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Villeneuve still serious about NASCAR

Jacques VilleneuveJacques Villeneuve is still open to a future in NASCAR despite making a bid to enter a Formula 1 team in partnership with Durango.

The former Formula 1 world champion and Indianapolis 500 winner will try to qualify for what would be his third ever NASCAR Sprint Cup series event this weekend at the Brickyard, more than two years after he attempted to make the field for the 2008 Daytona 500.

The Canadian is currently trying to keep his career options open as he returns to NASCAR while working on his proposed F1 team.

Speaking at Indianapolis, Villeneuve remained tight-lipped about his F1 bid and said for the time being he does not have a preference on where to race next year.

"There's a lot going on and until you have something finalised you've got to look at every opportunity that's out there," said Villeneuve.

"I really enjoy driving the NASCAR and that's why I moved back on this side of the ocean in 2006, it was to work on this and it's taken a while to get going. Right now we got [the Nationwide series race at] Elkhart Lake going and now we've got the Brickyard so it's starting to open up a little bit and it would be great if we could carry on doing more ovals.

"Obviously there's been a lot of talks about Formula 1 and as long as this is an option, I have to keep it open. It's really hard to tell you what the preference would be. We have to wait until the real opportunity is there on the table. Until there's something full-time that we can get going, I just can't really focus on one."

Villeneuve indicated that he had options to race in IndyCar again but said his focus now is mainly on F1 and NASCAR, which he believes to be the "top-two forms of racing in the world."

Although he was evasive when asked about his F1 plan, he admitted the road for a start-up team would always be a bumpy one, as the current new outfits have proven thus far on their debut season.

While few details have leaked thus far as to how his team would be built up, there seems to be little indication that it may involve an organisation with F1 experience.

"If you look at the new teams this year, they got going very late and obviously with not enough budget," he said. "So there's very little that can be accomplished in the first year. And the problem is when they start like that they can't build on the following year and so on, so it's a vicious circle."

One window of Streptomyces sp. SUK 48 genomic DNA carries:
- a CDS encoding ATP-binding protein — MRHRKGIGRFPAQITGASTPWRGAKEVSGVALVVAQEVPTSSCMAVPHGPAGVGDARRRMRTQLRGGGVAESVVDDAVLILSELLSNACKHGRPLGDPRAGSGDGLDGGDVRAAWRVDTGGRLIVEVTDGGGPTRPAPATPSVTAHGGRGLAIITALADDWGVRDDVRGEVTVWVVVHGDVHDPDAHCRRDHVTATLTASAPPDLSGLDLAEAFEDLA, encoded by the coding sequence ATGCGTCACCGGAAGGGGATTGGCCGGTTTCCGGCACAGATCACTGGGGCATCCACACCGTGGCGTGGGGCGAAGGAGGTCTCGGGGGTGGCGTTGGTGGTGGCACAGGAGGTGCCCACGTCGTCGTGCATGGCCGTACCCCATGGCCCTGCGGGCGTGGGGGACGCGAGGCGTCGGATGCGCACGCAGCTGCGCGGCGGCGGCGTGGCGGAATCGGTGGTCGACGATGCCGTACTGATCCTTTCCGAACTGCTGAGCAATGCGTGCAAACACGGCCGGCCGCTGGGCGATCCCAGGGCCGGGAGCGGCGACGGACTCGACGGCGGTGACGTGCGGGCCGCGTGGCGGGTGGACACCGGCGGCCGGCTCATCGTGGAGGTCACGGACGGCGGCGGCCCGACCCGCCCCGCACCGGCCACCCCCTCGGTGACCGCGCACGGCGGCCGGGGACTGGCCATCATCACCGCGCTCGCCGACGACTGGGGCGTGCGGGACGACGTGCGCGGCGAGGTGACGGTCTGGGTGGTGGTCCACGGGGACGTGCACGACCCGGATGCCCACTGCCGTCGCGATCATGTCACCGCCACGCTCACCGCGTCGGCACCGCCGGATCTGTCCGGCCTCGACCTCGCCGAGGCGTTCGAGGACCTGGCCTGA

The 39-year-old said this weekend's result in the Brickyard 400 could prove pivotal to his NASCAR future. His #32 Braun Racing Toyota is not guaranteed to start the race and he has to make the field on speed during Saturday's qualifying. He will quickly need to adapt to a car that he has not driven since his failed attempt to qualify for the Sprint Cup season opener in 2008.

"This is not a qualified car so that creates another level of pressure," said Villeneuve. "We have to spend the day just working on the qualifying set-up and getting used to the track to try to make the show. That's the main issue right now and hopefully it won't rain. We'll see how it goes after that. If we can have a good race then it will definitely be an important one for what happens in the future."

This weekend marks more than 15 years since Villeneuve's last race at the 2.5-mile Indianapolis oval, where he claimed Indy 500 victory following second place in his rookie year in 1994. He also raced on the venue's purpose-built F1 track five times, scoring a best finish of fourth in the first event held in 2000.

Villeneuve's most recent NASCAR outing was last month in a Nationwide Series race at Road America where he was competitive at the front, leading some laps and contending for victory before fuel pressure issues hampered him in the end.

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